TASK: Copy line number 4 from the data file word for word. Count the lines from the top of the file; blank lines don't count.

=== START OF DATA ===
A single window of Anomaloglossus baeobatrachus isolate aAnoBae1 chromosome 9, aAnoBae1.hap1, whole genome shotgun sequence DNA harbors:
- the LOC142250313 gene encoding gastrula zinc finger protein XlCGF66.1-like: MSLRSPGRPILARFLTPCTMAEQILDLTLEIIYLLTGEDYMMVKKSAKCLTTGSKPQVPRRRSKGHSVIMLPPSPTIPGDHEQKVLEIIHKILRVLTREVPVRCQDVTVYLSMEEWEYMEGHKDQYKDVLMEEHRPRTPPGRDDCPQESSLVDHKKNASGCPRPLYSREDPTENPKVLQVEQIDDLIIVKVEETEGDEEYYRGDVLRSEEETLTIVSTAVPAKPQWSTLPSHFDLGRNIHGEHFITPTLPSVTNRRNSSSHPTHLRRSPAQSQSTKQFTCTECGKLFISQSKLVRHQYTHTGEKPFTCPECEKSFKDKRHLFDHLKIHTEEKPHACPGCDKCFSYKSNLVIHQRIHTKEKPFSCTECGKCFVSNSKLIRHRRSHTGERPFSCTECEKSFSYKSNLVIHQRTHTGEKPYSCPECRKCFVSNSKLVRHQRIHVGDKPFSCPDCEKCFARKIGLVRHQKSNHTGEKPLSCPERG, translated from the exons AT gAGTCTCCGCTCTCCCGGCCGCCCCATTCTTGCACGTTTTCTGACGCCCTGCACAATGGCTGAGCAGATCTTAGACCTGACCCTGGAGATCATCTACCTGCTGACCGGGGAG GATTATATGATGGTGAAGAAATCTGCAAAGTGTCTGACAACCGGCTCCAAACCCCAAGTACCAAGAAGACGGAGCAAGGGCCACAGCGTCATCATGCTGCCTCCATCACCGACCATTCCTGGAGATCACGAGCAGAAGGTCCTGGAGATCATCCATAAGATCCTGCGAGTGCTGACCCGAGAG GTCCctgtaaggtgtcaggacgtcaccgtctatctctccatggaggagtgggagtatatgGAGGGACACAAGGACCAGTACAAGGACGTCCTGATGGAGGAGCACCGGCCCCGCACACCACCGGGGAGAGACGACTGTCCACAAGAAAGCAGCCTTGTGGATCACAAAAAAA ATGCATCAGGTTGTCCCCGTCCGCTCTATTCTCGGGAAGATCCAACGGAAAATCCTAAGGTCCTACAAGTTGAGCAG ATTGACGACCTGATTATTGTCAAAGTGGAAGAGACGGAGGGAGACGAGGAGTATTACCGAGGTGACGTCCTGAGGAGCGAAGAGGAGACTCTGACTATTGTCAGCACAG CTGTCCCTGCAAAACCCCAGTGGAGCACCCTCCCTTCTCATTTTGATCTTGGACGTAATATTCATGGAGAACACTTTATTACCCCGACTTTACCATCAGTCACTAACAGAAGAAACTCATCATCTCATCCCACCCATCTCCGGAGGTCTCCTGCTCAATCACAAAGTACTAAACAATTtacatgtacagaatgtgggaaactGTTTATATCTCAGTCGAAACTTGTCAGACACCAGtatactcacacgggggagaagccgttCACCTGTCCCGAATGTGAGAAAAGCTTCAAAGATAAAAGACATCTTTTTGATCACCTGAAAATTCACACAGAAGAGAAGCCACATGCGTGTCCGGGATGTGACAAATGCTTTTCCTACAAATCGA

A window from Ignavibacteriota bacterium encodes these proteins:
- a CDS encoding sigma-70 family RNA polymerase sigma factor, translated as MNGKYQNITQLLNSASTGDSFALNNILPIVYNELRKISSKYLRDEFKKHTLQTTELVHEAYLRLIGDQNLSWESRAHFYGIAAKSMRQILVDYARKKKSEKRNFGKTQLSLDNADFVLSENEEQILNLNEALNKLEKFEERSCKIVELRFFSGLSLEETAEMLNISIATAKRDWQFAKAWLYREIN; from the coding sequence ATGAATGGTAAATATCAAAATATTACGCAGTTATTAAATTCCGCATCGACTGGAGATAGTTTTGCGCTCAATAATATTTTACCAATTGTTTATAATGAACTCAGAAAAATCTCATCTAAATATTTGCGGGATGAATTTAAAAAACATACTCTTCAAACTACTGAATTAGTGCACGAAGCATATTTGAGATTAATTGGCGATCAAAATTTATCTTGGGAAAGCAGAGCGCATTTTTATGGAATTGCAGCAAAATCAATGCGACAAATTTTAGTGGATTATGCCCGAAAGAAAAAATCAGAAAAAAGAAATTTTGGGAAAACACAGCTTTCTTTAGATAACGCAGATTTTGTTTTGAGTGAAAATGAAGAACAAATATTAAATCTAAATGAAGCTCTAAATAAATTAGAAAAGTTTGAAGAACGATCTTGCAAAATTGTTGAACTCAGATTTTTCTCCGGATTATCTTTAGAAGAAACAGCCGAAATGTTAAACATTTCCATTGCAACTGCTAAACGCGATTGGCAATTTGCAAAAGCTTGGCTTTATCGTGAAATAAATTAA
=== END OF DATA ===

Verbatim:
- a CDS encoding sigma-70 family RNA polymerase sigma factor, translated as MNGKYQNITQLLNSASTGDSFALNNILPIVYNELRKISSKYLRDEFKKHTLQTTELVHEAYLRLIGDQNLSWESRAHFYGIAAKSMRQILVDYARKKKSEKRNFGKTQLSLDNADFVLSENEEQILNLNEALNKLEKFEERSCKIVELRFFSGLSLEETAEMLNISIATAKRDWQFAKAWLYREIN; from the coding sequence ATGAATGGTAAATATCAAAATATTACGCAGTTATTAAATTCCGCATCGACTGGAGATAGTTTTGCGCTCAATAATATTTTACCAATTGTTTATAATGAACTCAGAAAAATCTCATCTAAATATTTGCGGGATGAATTTAAAAAACATACTCTTCAAACTACTGAATTAGTGCACGAAGCATATTTGAGATTAATTGGCGATCAAAATTTATCTTGGGAAAGCAGAGCGCATTTTTATGGAATTGCAGCAAAATCAATGCGACAAATTTTAGTGGATTATGCCCGAAAGAAAAAATCAGAAAAAAGAAATTTTGGGAAAACACAGCTTTCTTTAGATAACGCAGATTTTGTTTTGAGTGAAAATGAAGAACAAATATTAAATCTAAATGAAGCTCTAAATAAATTAGAAAAGTTTGAAGAACGATCTTGCAAAATTGTTGAACTCAGATTTTTCTCCGGATTATCTTTAGAAGAAACAGCCGAAATGTTAAACATTTCCATTGCAACTGCTAAACGCGATTGGCAATTTGCAAAAGCTTGGCTTTATCGTGAAATAAATTAA